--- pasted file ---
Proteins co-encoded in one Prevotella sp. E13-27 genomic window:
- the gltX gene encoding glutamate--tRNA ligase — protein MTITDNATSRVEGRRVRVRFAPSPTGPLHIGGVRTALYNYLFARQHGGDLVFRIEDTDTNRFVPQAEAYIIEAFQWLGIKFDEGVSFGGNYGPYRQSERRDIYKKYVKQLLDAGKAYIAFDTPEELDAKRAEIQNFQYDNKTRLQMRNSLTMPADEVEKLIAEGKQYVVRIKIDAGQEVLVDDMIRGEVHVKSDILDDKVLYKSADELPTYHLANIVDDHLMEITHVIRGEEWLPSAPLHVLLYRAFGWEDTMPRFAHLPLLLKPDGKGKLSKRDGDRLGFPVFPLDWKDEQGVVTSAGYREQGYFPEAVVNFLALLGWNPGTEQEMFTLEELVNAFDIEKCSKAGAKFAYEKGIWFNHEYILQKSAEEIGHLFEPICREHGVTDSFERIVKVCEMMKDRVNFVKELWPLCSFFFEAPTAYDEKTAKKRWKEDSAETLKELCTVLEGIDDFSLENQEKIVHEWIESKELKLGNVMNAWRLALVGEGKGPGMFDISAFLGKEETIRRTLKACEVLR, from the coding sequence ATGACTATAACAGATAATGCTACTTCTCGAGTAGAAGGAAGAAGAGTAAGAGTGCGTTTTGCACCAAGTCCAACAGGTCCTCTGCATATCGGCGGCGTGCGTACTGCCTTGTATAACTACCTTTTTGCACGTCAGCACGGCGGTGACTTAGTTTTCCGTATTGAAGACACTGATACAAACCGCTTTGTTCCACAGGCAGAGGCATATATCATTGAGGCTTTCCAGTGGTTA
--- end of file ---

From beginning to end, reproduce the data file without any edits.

Proteins co-encoded in one Prevotella sp. E13-27 genomic window:
- the gltX gene encoding glutamate--tRNA ligase — protein MTITDNATSRVEGRRVRVRFAPSPTGPLHIGGVRTALYNYLFARQHGGDLVFRIEDTDTNRFVPQAEAYIIEAFQWLGIKFDEGVSFGGNYGPYRQSERRDIYKKYVKQLLDAGKAYIAFDTPEELDAKRAEIQNFQYDNKTRLQMRNSLTMPADEVEKLIAEGKQYVVRIKIDAGQEVLVDDMIRGEVHVKSDILDDKVLYKSADELPTYHLANIVDDHLMEITHVIRGEEWLPSAPLHVLLYRAFGWEDTMPRFAHLPLLLKPDGKGKLSKRDGDRLGFPVFPLDWKDEQGVVTSAGYREQGYFPEAVVNFLALLGWNPGTEQEMFTLEELVNAFDIEKCSKAGAKFAYEKGIWFNHEYILQKSAEEIGHLFEPICREHGVTDSFERIVKVCEMMKDRVNFVKELWPLCSFFFEAPTAYDEKTAKKRWKEDSAETLKELCTVLEGIDDFSLENQEKIVHEWIESKELKLGNVMNAWRLALVGEGKGPGMFDISAFLGKEETIRRTLKACEVLR, from the coding sequence ATGACTATAACAGATAATGCTACTTCTCGAGTAGAAGGAAGAAGAGTAAGAGTGCGTTTTGCACCAAGTCCAACAGGTCCTCTGCATATCGGCGGCGTGCGTACTGCCTTGTATAACTACCTTTTTGCACGTCAGCACGGCGGTGACTTAGTTTTCCGTATTGAAGACACTGATACAAACCGCTTTGTTCCACAGGCAGAGGCATATATCATTGAGGCTTTCCAGTGGTTA